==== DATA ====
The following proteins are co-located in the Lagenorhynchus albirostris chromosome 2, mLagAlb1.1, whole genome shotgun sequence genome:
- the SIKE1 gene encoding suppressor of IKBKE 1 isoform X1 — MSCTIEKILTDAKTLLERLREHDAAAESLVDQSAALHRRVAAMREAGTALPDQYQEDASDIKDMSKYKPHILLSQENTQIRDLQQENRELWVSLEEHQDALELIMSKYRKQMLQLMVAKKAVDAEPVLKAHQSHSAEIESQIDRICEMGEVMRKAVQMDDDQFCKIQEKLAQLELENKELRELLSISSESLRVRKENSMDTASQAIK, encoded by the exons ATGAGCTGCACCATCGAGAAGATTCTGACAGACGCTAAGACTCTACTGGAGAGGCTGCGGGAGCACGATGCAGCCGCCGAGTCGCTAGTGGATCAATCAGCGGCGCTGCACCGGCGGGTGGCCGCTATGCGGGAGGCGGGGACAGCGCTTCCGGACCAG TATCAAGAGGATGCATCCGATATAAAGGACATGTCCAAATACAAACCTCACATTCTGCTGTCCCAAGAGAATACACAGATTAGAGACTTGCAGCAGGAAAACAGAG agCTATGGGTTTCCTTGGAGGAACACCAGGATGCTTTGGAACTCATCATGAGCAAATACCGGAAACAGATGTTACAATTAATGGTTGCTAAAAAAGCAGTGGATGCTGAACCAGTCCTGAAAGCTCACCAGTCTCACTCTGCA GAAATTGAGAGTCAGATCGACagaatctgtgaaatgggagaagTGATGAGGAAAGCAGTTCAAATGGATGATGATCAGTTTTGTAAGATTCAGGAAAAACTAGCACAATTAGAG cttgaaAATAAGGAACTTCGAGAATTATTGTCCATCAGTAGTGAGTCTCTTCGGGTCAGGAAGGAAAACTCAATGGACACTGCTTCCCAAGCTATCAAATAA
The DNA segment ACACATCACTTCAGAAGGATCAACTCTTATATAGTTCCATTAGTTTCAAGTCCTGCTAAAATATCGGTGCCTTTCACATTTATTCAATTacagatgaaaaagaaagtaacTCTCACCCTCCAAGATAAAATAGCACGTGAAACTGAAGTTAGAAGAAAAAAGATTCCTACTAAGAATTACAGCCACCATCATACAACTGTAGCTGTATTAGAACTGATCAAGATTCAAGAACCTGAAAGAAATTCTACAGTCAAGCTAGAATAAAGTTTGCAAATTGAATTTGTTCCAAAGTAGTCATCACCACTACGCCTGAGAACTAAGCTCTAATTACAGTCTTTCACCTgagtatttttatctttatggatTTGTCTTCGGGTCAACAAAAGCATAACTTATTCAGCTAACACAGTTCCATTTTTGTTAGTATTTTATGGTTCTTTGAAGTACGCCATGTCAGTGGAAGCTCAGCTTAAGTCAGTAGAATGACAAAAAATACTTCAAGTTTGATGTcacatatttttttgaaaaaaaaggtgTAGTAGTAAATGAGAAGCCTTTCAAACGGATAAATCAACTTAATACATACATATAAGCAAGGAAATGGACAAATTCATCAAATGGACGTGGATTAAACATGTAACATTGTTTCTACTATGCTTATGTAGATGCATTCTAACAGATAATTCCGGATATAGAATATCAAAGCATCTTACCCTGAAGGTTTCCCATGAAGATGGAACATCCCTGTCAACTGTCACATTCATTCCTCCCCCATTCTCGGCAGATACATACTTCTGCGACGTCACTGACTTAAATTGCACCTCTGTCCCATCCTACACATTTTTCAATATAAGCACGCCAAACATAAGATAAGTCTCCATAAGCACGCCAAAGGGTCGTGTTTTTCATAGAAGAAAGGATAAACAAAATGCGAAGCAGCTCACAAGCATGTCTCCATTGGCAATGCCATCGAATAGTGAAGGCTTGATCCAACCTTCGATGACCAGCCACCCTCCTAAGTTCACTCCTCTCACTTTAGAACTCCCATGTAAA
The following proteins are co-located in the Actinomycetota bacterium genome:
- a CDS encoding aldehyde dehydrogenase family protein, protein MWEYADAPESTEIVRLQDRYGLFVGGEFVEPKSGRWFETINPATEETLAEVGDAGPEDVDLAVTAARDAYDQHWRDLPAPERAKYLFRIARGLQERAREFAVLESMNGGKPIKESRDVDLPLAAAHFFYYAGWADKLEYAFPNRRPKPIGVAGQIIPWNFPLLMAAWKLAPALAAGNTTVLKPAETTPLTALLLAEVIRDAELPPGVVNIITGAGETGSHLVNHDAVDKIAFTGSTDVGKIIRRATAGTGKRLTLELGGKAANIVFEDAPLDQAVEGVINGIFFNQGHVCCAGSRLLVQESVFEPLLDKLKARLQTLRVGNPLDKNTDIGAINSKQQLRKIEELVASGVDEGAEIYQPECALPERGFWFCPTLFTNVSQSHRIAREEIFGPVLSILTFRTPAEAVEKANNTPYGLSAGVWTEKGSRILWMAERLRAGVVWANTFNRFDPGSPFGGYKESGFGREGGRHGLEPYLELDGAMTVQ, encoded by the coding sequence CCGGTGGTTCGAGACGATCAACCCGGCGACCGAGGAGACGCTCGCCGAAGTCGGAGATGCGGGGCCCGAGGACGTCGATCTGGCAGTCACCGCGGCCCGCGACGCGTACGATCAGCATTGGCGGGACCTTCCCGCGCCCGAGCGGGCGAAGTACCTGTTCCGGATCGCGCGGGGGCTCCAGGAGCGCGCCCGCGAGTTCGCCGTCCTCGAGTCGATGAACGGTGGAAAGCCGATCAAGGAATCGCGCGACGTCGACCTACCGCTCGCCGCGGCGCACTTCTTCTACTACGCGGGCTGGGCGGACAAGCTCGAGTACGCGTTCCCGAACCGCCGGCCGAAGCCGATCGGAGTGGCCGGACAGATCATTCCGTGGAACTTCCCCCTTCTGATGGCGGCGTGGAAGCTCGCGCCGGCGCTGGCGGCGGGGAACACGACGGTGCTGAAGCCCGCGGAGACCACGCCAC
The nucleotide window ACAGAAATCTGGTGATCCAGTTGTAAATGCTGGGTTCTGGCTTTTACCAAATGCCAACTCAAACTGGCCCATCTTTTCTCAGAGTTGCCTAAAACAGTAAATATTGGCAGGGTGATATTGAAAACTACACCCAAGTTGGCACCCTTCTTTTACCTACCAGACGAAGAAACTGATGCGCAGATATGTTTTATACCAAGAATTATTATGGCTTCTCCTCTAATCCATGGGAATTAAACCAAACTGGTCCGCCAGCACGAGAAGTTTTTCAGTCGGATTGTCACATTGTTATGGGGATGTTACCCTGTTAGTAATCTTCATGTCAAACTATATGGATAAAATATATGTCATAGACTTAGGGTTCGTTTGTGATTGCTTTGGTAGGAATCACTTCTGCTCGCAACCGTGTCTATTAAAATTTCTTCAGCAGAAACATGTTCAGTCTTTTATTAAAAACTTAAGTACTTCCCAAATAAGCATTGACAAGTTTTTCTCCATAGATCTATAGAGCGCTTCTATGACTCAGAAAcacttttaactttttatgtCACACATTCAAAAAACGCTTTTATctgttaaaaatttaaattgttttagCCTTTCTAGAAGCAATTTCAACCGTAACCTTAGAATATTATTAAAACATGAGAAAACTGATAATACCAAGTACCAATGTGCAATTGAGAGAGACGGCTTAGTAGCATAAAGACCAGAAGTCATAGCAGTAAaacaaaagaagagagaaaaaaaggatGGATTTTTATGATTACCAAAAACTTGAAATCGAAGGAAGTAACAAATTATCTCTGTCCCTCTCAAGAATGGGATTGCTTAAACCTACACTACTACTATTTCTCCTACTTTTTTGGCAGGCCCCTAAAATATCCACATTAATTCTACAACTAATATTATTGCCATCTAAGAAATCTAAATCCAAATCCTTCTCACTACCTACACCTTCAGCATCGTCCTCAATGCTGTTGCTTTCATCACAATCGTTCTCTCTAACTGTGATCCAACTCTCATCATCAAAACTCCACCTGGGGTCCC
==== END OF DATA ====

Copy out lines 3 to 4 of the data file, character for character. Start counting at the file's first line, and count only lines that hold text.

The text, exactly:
The DNA segment ACACATCACTTCAGAAGGATCAACTCTTATATAGTTCCATTAGTTTCAAGTCCTGCTAAAATATCGGTGCCTTTCACATTTATTCAATTacagatgaaaaagaaagtaacTCTCACCCTCCAAGATAAAATAGCACGTGAAACTGAAGTTAGAAGAAAAAAGATTCCTACTAAGAATTACAGCCACCATCATACAACTGTAGCTGTATTAGAACTGATCAAGATTCAAGAACCTGAAAGAAATTCTACAGTCAAGCTAGAATAAAGTTTGCAAATTGAATTTGTTCCAAAGTAGTCATCACCACTACGCCTGAGAACTAAGCTCTAATTACAGTCTTTCACCTgagtatttttatctttatggatTTGTCTTCGGGTCAACAAAAGCATAACTTATTCAGCTAACACAGTTCCATTTTTGTTAGTATTTTATGGTTCTTTGAAGTACGCCATGTCAGTGGAAGCTCAGCTTAAGTCAGTAGAATGACAAAAAATACTTCAAGTTTGATGTcacatatttttttgaaaaaaaaggtgTAGTAGTAAATGAGAAGCCTTTCAAACGGATAAATCAACTTAATACATACATATAAGCAAGGAAATGGACAAATTCATCAAATGGACGTGGATTAAACATGTAACATTGTTTCTACTATGCTTATGTAGATGCATTCTAACAGATAATTCCGGATATAGAATATCAAAGCATCTTACCCTGAAGGTTTCCCATGAAGATGGAACATCCCTGTCAACTGTCACATTCATTCCTCCCCCATTCTCGGCAGATACATACTTCTGCGACGTCACTGACTTAAATTGCACCTCTGTCCCATCCTACACATTTTTCAATATAAGCACGCCAAACATAAGATAAGTCTCCATAAGCACGCCAAAGGGTCGTGTTTTTCATAGAAGAAAGGATAAACAAAATGCGAAGCAGCTCACAAGCATGTCTCCATTGGCAATGCCATCGAATAGTGAAGGCTTGATCCAACCTTCGATGACCAGCCACCCTCCTAAGTTCACTCCTCTCACTTTAGAACTCCCATGTAAA
The following proteins are co-located in the Actinomycetota bacterium genome: